Vinton History Museum executive secretary Judy Cunningham says that the museum is truly blessed to have several summer interns/volunteers this year.
Anna Jones is finishing up her Associate Degree in Criminal Justice at Virginia Western Community College. This spring, Vinton Police Chief Tom Foster was her Criminology course instructor. He mentioned to the class that internships were available at the Vinton Police Department.
Foster and Deputy Chief Captain Fabricio Drumond had become interested in research on the history of the Vinton Police Department. That became Jones’ assignment this summer— using the resources of the history museum to compile a written history of the department which will also include some type of visual element for display. She is using archived Vinton Messengers, handwritten police records starting in 1957, and other primary and secondary sources.
Jones is from the Roanoke area and graduated from Lord Botetourt High School. She said she was actually unaware of the existence of the Vinton History Museum before this project began.
The museum is open on Mondays, Wednesdays, and Fridays from 10 a.m. until 2 p.m. and those are pretty much the hours Jones keeps. Her internship is unpaid and doesn’t include college credit, but she documents her hours for Chief Foster.
Jones says it has been fun looking through the old newspapers and seeing what life was like in the past. She had not known that wigs were so popular in bygone days until she noticed an ad for an old savings and loan company in which women received a wig for opening an account.
Hailey Ellis is also spending her time to benefit the Vinton museum this summer. She graduated from Franklin County High School in the Class of 2015 and will be graduating from Emory and Henry College with the Class of 2019. She is majoring in history with a minor in religion. In addition to her internship at the museum, she is taking two online courses with Emory and Henry during the summer session.
She is interested in local history and is especially captivated by genealogy and researching her own ancestry. She saved up and bought DNA kits for herself and her parents and found what she discovered about her family genealogy not just fascinating, but sometimes unexpected.
Ellis volunteered at the museum last summer, felt comfortable with the staff and familiar with the museum and its artifacts and records, and returned for an internship this summer. She is cataloguing, organizing records, and handling documents concerning local families.
She spends about 12 hours a week at the museum— all the hours they are open. Her hours count toward one college credit, on a pass/fail basis. She keeps a journal of her activities and will receive a grade from her professor at the end of the summer. Cunningham will complete a form evaluating her performance as well. Ellis believes her work at the museum will contribute to whatever career she ultimately chooses.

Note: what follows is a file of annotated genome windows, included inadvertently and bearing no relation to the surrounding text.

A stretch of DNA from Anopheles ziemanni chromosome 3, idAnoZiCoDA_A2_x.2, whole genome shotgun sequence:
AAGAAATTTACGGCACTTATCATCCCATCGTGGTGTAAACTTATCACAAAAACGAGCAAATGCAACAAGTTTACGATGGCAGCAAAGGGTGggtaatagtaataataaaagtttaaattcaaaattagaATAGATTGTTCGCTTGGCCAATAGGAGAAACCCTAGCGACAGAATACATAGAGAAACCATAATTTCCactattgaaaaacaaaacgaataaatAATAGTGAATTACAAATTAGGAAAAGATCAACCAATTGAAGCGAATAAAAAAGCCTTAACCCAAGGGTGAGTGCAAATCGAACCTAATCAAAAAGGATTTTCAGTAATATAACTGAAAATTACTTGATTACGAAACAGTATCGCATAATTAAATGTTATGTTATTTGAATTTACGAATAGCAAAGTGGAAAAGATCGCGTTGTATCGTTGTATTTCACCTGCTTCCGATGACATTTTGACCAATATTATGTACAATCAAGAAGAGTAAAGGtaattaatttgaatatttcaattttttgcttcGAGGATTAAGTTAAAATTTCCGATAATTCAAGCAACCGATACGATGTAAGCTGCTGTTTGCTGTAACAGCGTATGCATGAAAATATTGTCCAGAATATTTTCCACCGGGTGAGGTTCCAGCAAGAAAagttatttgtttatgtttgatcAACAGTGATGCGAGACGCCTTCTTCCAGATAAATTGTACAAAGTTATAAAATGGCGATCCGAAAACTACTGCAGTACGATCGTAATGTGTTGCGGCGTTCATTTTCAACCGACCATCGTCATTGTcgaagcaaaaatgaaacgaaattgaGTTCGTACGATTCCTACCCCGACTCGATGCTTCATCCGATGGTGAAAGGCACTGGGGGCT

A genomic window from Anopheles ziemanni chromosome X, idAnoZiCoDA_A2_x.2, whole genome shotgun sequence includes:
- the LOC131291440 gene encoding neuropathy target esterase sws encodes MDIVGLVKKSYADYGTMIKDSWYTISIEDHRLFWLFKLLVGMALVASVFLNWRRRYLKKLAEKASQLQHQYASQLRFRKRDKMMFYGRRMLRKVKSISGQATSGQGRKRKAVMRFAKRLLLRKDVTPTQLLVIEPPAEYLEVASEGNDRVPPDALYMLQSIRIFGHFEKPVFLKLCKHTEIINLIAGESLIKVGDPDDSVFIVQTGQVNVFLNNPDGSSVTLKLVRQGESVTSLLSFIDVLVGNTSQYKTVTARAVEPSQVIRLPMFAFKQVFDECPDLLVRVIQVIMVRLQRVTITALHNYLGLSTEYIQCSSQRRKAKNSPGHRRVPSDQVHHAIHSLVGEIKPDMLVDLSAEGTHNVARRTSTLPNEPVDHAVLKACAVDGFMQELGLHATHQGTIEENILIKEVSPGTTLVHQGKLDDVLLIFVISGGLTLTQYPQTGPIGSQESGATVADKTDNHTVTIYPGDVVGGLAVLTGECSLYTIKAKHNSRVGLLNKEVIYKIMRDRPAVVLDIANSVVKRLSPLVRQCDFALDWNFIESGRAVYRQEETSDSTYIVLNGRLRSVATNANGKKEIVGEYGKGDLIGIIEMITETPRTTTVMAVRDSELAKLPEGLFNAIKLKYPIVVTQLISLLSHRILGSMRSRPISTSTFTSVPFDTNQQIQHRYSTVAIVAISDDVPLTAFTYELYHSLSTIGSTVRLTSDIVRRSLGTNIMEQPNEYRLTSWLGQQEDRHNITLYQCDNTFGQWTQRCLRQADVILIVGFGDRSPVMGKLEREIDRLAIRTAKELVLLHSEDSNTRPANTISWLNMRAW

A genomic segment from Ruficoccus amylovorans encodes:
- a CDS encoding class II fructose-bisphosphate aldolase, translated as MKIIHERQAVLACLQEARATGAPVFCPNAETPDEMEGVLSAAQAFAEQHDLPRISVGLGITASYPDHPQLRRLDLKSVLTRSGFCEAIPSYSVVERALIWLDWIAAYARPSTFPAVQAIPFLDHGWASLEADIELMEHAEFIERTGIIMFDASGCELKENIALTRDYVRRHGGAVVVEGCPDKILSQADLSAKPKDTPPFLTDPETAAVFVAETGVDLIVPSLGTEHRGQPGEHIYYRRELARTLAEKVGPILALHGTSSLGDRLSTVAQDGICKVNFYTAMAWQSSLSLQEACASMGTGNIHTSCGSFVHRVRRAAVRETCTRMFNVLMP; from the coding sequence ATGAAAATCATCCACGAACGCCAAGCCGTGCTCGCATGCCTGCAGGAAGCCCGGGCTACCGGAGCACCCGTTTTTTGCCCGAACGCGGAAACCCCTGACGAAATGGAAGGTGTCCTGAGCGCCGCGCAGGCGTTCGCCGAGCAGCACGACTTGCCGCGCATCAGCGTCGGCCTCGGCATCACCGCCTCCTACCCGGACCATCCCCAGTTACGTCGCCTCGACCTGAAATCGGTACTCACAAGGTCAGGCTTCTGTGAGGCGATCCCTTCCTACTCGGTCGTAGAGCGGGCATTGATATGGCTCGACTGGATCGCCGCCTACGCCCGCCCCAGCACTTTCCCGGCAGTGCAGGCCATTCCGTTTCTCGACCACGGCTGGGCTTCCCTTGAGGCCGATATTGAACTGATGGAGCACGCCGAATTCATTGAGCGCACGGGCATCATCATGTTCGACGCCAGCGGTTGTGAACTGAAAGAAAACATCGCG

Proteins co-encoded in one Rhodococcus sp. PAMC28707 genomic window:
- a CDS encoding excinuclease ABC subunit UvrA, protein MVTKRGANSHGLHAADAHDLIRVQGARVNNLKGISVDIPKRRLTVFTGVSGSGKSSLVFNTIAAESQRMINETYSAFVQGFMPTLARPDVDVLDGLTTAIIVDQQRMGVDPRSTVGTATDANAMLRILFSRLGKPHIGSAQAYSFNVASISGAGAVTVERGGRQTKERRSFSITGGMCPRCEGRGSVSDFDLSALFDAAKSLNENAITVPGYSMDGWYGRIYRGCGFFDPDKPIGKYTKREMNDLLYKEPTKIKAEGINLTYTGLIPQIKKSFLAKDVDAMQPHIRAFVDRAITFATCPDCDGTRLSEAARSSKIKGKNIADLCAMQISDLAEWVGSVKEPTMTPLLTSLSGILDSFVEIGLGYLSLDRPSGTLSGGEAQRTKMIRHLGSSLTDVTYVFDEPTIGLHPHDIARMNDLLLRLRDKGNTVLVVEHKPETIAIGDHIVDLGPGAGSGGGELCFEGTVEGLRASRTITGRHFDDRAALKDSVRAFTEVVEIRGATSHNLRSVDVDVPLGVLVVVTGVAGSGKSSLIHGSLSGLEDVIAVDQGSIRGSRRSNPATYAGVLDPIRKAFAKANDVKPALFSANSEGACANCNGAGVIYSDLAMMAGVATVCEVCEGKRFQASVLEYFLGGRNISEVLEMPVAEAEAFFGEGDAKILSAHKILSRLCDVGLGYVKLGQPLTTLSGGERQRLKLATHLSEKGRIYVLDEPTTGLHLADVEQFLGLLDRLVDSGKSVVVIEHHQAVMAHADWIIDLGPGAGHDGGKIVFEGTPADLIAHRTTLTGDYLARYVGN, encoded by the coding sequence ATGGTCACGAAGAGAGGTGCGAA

Her future plans are still “up in the air” but she hopes to work in some field involving public history and genealogy. She says that it is intriguing to her to research back in time to see how the influence of many individuals impacted and helped shape the life of one descendant.
Leo Lin began volunteering at the Vinton History Museum this spring during the Dogwood Festival Open House at the museum. He learned about the museum and volunteer service opportunities through the guidance and career department at William Byrd High School where he is a member of the Class of 2019. He plans to attend college and most likely major in computer programming.
He volunteers this summer for eight hours each week. Students gain special recognition upon graduating from high school if they complete 50 hours of community service. His goal is 100 hours before he graduates next spring.
Lin said he finds history interesting. He has researched specific artifacts at the Vinton History Museum this summer, so far including a set of three butter churns, and military pins in the museum’s extensive military collection.
He said he has just been doing whatever he has been asked to at the museum, including helping Jones with her research on the police department history.
In his spare time, Lin helps out with his family’s restaurant— the China Wall in Vinton with his parents, Wan Yu Lin and Xiu Qing Hu.
The Vinton History Museum is located in the historic Upson House in downtown Vinton at the corner of Jackson and Maple, just across the street from the Vinton Library. The public is welcome to stop by during operating hours or by appointment. Call 342-8634 for more information.
The museum will be undergoing renovations in the near future to replace the electrical wiring system. Funds for the project have been raised through memberships, yard sales (the next one is coming up in August), and the sale of Vinton tapestry throws, Vinton ornaments, and history museum T-shirts, in addition to donations.